Are these statistical statements sometimes, always or never true? Or it is impossible to say?

Here are several equations from real life. Can you work out which measurements are possible from each equation?

Why MUST these statistical statements probably be at least a little bit wrong?

See how enormously large quantities can cancel out to give a good approximation to the factorial function.

This is our collection of tasks on the mathematical theme of 'Population Dynamics' for advanced students and those interested in mathematical modelling.

Explore the properties of matrix transformations with these 10 stimulating questions.

Which line graph, equations and physical processes go together?

How would you go about estimating populations of dolphins?

Explore the shape of a square after it is transformed by the action of a matrix.

Invent scenarios which would give rise to these probability density functions.

Work with numbers big and small to estimate and calculate various quantities in biological contexts.

The probability that a passenger books a flight and does not turn up is 0.05. For an aeroplane with 400 seats how many tickets can be sold so that only 1% of flights are over-booked?

Work with numbers big and small to estimate and calculate various quantities in physical contexts.

Get further into power series using the fascinating Bessel's equation.

Explore the relationship between resistance and temperature

Many physical constants are only known to a certain accuracy. Explore the numerical error bounds in the mass of water and its constituents.

Use vectors and matrices to explore the symmetries of crystals.

Starting with two basic vector steps, which destinations can you reach on a vector walk?

Can you make matrices which will fix one lucky vector and crush another to zero?

Explore the meaning of the scalar and vector cross products and see how the two are related.

Formulate and investigate a simple mathematical model for the design of a table mat.

Get some practice using big and small numbers in chemistry.

In this short problem, try to find the location of the roots of some unusual functions by finding where they change sign.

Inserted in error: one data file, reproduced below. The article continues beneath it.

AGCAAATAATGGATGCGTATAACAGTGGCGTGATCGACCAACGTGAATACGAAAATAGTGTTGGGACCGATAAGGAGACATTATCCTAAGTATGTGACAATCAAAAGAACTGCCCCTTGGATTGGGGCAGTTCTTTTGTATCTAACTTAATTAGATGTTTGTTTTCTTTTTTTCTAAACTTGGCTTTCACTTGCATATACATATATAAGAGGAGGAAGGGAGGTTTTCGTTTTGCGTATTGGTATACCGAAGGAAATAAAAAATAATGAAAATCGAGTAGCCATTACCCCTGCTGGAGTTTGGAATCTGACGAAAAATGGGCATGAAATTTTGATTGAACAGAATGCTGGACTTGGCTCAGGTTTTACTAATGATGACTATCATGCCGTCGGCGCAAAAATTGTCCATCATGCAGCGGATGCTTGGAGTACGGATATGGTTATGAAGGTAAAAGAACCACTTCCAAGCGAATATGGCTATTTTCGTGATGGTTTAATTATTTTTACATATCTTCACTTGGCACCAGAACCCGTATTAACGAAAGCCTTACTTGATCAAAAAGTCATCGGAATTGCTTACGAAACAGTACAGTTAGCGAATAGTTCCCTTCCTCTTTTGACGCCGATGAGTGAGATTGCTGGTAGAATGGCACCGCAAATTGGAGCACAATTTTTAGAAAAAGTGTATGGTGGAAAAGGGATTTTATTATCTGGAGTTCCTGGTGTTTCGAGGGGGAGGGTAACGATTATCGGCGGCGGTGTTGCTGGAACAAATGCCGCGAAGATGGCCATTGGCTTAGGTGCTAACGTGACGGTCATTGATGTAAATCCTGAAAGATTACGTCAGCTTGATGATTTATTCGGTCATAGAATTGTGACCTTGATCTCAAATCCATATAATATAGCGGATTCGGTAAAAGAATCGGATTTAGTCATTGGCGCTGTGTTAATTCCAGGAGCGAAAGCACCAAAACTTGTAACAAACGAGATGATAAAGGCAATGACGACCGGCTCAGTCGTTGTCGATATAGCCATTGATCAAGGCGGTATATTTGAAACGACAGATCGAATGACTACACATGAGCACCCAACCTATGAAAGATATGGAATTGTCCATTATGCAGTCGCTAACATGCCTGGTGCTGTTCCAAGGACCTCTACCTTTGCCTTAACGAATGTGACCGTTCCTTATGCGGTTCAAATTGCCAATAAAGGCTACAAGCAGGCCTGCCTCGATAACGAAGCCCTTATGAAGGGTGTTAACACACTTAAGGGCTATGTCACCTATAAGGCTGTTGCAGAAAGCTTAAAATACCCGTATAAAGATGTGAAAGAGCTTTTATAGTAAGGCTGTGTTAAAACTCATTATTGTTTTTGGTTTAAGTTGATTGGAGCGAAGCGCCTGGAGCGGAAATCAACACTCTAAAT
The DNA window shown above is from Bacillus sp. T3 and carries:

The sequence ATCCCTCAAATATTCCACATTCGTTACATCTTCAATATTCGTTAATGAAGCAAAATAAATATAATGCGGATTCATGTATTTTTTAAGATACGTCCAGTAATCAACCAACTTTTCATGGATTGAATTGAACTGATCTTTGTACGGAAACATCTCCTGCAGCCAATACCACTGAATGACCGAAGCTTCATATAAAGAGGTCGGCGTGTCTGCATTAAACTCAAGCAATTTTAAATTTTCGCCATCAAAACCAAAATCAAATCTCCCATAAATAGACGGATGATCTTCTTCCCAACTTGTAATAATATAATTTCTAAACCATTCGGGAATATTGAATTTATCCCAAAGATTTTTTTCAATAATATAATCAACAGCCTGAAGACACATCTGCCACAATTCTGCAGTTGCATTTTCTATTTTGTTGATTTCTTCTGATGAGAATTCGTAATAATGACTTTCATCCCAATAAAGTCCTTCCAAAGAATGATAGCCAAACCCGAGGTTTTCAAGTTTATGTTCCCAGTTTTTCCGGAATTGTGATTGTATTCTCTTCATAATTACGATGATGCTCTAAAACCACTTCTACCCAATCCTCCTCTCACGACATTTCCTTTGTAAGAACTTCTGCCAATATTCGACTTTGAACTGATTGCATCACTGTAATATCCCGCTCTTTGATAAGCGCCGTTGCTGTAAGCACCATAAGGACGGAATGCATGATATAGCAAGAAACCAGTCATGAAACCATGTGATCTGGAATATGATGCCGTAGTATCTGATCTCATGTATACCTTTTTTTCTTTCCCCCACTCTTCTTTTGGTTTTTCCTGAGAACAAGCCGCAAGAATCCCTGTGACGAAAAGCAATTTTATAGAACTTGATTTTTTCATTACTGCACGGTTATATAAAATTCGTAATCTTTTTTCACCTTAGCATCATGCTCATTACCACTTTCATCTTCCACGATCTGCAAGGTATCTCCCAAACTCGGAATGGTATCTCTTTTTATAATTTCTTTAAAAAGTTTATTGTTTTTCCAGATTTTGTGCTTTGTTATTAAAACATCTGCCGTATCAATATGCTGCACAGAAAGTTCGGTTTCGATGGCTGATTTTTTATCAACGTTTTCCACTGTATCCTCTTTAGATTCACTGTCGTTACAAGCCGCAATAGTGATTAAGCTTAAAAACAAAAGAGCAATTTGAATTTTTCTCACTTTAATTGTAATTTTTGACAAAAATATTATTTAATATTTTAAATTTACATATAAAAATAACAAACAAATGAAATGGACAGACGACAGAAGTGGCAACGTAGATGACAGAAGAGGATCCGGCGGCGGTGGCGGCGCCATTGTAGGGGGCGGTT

By exploring the concept of scale invariance, find the probability that a random piece of real data begins with a 1.

Match the descriptions of physical processes to these differential equations.

Each week a company produces X units and sells p per cent of its stock. How should the company plan its warehouse space?

Build up the concept of the Taylor series

Explore the possibilities for reaction rates versus concentrations with this non-linear differential equation

Look at the advanced way of viewing sin and cos through their power series.

Can you suggest a curve to fit some experimental data? Can you work out where the data might have come from?

Which dilutions can you make using only 10ml pipettes?

Use the computer to model an epidemic. Try out public health policies to control the spread of the epidemic, to minimise the number of sick days and deaths.

Estimate these curious quantities sufficiently accurately that you can rank them in order of size

To investigate the relationship between the distance the ruler drops and the time taken, we need to do some mathematical modelling...

This problem explores the biology behind Rudolph's glowing red nose.

Can you sketch these difficult curves, which have uses in mathematical modelling?

In Fill Me Up we invited you to sketch graphs as vessels are filled with water. Can you work out the equations of the graphs?

Could nanotechnology be used to see if an artery is blocked? Or is this just science fiction?

Looking at small values of functions. Motivating the existence of the Taylor expansion.

Go on a vector walk and determine which points on the walk are closest to the origin.

How do you write a computer program that creates the illusion of stretching elastic bands between pegs of a Geoboard? The answer contains some surprising mathematics.

Work out the numerical values for these physical quantities.

Use your skill and knowledge to place various scientific lengths in order of size. Can you judge the length of objects with sizes ranging from 1 Angstrom to 1 million km with no wrong attempts?

How is the length of time between the birth of an animal and the birth of its great great ... great grandparent distributed?